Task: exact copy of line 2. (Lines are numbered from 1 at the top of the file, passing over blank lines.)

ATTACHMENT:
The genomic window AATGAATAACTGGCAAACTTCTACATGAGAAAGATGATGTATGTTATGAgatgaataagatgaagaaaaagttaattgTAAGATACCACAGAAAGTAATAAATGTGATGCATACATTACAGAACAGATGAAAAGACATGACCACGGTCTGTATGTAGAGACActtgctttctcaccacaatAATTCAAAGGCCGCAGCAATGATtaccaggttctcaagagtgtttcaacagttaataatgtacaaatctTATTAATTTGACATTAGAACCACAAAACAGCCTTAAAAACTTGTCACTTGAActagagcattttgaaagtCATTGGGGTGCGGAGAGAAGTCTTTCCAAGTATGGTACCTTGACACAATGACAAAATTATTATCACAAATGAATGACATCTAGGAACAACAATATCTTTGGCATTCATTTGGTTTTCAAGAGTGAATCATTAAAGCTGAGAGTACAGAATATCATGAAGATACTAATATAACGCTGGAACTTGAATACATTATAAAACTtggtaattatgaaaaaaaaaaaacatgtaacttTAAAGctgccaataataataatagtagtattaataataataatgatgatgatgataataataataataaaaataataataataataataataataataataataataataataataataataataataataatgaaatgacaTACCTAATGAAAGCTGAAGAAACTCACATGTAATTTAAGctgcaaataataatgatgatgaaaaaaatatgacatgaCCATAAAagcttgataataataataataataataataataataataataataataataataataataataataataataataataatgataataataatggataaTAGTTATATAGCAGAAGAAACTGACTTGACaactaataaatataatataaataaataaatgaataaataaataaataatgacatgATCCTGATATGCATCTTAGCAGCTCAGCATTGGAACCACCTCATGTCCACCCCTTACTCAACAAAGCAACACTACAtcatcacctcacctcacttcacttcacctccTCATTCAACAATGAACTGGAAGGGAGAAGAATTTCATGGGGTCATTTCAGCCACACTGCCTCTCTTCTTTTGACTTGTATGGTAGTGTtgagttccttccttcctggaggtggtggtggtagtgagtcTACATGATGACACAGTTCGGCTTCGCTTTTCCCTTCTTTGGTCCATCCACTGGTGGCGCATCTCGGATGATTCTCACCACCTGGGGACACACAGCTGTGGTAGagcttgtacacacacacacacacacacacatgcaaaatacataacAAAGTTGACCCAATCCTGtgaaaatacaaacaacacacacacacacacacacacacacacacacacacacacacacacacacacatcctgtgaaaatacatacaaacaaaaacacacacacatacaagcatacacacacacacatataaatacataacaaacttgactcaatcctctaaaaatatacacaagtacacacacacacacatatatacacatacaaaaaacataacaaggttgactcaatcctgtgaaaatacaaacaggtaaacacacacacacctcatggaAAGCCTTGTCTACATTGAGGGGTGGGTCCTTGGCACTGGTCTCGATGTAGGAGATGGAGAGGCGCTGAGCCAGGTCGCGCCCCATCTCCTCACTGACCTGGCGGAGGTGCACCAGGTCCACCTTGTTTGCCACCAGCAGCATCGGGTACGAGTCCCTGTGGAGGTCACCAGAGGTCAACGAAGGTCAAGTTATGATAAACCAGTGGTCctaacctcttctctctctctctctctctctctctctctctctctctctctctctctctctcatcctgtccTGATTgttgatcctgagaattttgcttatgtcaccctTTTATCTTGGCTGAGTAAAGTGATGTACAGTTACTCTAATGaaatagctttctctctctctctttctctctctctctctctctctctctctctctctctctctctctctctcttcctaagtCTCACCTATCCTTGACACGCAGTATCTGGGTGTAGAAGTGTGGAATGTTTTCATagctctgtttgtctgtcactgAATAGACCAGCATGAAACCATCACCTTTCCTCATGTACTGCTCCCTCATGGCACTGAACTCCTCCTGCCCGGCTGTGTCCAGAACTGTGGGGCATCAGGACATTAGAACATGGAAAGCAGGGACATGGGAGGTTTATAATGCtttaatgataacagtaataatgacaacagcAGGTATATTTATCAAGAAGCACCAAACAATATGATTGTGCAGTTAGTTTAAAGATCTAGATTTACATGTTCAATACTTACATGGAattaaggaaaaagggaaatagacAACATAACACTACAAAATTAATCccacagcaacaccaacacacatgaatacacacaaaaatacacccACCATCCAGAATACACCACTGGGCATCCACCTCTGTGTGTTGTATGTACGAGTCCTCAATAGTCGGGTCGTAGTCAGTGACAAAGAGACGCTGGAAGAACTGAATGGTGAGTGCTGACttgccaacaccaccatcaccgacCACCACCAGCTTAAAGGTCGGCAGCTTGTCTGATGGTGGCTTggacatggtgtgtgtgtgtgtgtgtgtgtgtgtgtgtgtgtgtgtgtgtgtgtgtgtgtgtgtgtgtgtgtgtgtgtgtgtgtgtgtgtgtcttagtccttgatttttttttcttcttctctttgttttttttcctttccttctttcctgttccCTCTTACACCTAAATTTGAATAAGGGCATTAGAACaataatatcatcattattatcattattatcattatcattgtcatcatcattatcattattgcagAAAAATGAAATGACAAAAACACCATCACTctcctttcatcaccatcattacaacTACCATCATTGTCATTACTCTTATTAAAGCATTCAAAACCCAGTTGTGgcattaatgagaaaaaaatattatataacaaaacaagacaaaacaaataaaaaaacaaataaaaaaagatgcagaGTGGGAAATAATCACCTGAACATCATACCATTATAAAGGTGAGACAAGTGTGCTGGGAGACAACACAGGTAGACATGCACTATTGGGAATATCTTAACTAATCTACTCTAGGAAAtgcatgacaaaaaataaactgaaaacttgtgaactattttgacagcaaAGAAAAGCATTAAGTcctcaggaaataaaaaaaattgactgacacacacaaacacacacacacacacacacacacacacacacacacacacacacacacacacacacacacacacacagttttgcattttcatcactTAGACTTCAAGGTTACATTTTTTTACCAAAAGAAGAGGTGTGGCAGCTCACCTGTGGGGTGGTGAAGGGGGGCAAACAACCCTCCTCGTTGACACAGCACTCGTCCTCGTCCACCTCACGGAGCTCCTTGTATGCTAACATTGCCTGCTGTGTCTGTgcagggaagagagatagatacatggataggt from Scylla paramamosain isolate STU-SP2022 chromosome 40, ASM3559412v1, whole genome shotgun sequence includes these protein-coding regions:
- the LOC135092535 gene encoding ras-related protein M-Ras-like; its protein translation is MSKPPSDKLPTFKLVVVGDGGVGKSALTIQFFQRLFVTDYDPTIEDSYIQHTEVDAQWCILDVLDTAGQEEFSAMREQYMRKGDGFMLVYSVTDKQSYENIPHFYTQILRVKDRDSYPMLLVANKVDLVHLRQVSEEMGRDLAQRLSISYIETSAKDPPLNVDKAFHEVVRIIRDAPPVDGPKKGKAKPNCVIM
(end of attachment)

- the LOC135092535 gene encoding ras-related protein M-Ras-like; its protein translation is MSKPPSDKLPTFKLVVVGDGGVGKSALTIQFFQRLFVTDYDPTIEDSYIQHTEVDAQWCILDVLDTAGQEEFSAMREQYMRKGDGFMLVYSVTDKQSYENIPHFYTQILRVKDRDSYPMLLVANKVDLVHLRQVSEEMGRDLAQRLSISYIETSAKDPPLNVDKAFHEVVRIIRDAPPVDGPKKGKAKPNCVIM